Ten pieces by Len Kuntz
Her wrist corsage scratched, Pop Rocks exploding against her hot breath. She said, “You kiss like a spaghetti monster,” but made me a man anyway.
We swam naked in black water. The moon bent something inside me. She went under, never came up. Now I walk the sand nightly, waiting.
I used to study them—bright bruises the color of mustard and plums, shaped like continents or crafty creatures—mother’s artwork on a flesh canvas.
Room With A View
On the ship’s deck we disrobed. Dolphins dove below us. Voyeur clouds and a lone gull were our only witnesses, the baby blooming inside you.
Like a too-fat ballerina in your bouncy seat, you claimed the air, gurgling, just twelve months old, already the giddy thief who stole my heart.
Walk Down The Aisle
Friends suggested getting high, thick socks for cold feet. “Check the exit,” they said. “we’ll be waiting.”
But you were the best thing.
She was heavy, but mine, clinging to me like a life raft while little Michael sang “Ben,” my first kiss a cave I fell through.
The strap was leather, long, dyed black, with tooled scrolls of cactus and bulls. The buckle hurt the most. My father, he could really swing.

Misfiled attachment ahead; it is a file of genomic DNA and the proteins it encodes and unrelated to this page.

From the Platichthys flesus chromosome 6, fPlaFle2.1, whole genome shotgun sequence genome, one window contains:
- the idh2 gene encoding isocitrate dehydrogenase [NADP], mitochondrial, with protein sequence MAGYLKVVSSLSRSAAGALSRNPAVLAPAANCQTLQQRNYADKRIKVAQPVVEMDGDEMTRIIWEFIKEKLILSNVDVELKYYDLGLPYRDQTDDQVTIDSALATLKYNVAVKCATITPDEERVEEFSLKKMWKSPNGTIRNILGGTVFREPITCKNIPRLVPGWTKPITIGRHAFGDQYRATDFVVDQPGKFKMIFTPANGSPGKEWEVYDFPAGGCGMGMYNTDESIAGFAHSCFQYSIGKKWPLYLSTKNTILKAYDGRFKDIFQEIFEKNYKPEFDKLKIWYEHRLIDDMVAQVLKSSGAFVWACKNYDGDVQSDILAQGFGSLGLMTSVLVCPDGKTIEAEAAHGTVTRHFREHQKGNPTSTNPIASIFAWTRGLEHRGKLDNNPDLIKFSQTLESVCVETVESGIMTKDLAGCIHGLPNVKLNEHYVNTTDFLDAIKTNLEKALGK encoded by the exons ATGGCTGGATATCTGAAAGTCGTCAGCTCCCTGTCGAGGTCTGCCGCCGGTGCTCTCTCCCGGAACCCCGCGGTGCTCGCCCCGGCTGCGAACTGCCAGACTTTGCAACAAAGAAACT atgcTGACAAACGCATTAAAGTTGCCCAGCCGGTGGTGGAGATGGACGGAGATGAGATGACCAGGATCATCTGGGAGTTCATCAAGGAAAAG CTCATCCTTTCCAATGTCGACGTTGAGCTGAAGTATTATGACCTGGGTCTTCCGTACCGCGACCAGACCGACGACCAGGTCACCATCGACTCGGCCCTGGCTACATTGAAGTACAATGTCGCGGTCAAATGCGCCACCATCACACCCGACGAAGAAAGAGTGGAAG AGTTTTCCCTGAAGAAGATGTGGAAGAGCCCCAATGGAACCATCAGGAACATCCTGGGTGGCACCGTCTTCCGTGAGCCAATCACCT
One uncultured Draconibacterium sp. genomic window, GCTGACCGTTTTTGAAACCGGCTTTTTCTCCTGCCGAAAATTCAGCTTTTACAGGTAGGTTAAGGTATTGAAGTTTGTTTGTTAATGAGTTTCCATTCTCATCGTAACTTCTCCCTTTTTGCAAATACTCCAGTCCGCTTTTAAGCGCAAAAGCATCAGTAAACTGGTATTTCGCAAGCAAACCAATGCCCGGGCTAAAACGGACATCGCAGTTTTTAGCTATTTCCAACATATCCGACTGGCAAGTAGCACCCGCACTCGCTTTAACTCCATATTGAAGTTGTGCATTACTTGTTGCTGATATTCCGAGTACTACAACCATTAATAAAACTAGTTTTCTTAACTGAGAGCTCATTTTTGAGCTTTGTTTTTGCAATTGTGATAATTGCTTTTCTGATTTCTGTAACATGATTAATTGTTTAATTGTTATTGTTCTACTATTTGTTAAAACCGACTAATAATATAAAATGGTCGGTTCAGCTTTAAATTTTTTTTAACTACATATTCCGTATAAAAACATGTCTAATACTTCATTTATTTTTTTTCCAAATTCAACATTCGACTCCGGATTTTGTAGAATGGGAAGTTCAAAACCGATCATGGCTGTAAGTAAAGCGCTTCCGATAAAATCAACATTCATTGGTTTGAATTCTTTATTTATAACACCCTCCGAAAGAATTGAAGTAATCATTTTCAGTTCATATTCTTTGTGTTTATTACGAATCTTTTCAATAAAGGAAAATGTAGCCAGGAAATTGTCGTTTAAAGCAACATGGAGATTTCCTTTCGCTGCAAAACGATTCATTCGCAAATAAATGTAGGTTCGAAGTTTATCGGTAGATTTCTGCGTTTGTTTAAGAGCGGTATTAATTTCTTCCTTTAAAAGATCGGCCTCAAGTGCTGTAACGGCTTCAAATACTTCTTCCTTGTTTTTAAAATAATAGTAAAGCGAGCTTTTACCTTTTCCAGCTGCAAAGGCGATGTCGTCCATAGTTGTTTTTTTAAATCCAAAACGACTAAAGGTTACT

Spider web hair, false teeth and a cigarette stitched in her hand even with an oxygen tank. This woman who made me less than whole.
The baby looks preposterous, huge watermelon head, shrimp-sized torso. All my crimes come to roost, me thinking, Sins of the father, the doctor saying, “Sorry.”
Len Kuntz is a writer from Washington State. His work appears widely in print and online at such places as The Literarian, Boston Literary Magazine, Elimae and PANK. Every few days he writes about life and other things at lenkuntz.blogspot.com
Two pieces by Leslie Roberts
I still find this in my swimsuit and remember the castle we built in the south ofFranceand how the waves crashed over it.
Fuchsia Shock Crème
“Look mommy,” you giggled, “I colored the kitty!” Turns out nail polish remover burns cat hair right off; the poor thing was pink either way.
Leslie Roberts is a college student living in small-townTennessee and dreaming of a big-city future.